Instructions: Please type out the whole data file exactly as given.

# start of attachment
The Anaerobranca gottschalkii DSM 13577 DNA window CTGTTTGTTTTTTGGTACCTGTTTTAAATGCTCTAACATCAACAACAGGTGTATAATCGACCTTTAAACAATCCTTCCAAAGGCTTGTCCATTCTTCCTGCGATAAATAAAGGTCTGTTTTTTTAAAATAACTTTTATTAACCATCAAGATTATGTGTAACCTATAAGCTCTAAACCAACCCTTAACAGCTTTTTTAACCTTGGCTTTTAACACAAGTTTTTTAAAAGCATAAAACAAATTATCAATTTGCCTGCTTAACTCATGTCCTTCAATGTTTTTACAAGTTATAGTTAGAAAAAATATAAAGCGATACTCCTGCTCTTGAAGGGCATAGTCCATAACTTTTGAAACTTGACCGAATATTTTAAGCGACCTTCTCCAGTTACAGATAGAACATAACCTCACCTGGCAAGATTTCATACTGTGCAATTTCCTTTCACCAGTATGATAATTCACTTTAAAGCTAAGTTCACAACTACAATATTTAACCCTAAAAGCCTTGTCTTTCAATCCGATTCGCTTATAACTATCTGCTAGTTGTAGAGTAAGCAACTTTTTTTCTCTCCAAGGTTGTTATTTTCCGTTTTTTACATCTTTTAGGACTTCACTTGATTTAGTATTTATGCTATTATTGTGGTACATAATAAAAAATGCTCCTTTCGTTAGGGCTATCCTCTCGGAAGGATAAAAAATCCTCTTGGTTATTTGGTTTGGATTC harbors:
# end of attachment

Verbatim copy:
The Anaerobranca gottschalkii DSM 13577 DNA window CTGTTTGTTTTTTGGTACCTGTTTTAAATGCTCTAACATCAACAACAGGTGTATAATCGACCTTTAAACAATCCTTCCAAAGGCTTGTCCATTCTTCCTGCGATAAATAAAGGTCTGTTTTTTTAAAATAACTTTTATTAACCATCAAGATTATGTGTAACCTATAAGCTCTAAACCAACCCTTAACAGCTTTTTTAACCTTGGCTTTTAACACAAGTTTTTTAAAAGCATAAAACAAATTATCAATTTGCCTGCTTAACTCATGTCCTTCAATGTTTTTACAAGTTATAGTTAGAAAAAATATAAAGCGATACTCCTGCTCTTGAAGGGCATAGTCCATAACTTTTGAAACTTGACCGAATATTTTAAGCGACCTTCTCCAGTTACAGATAGAACATAACCTCACCTGGCAAGATTTCATACTGTGCAATTTCCTTTCACCAGTATGATAATTCACTTTAAAGCTAAGTTCACAACTACAATATTTAACCCTAAAAGCCTTGTCTTTCAATCCGATTCGCTTATAACTATCTGCTAGTTGTAGAGTAAGCAACTTTTTTTCTCTCCAAGGTTGTTATTTTCCGTTTTTTACATCTTTTAGGACTTCACTTGATTTAGTATTTATGCTATTATTGTGGTACATAATAAAAAATGCTCCTTTCGTTAGGGCTATCCTCTCGGAAGGATAAAAAATCCTCTTGGTTATTTGGTTTGGATTC harbors: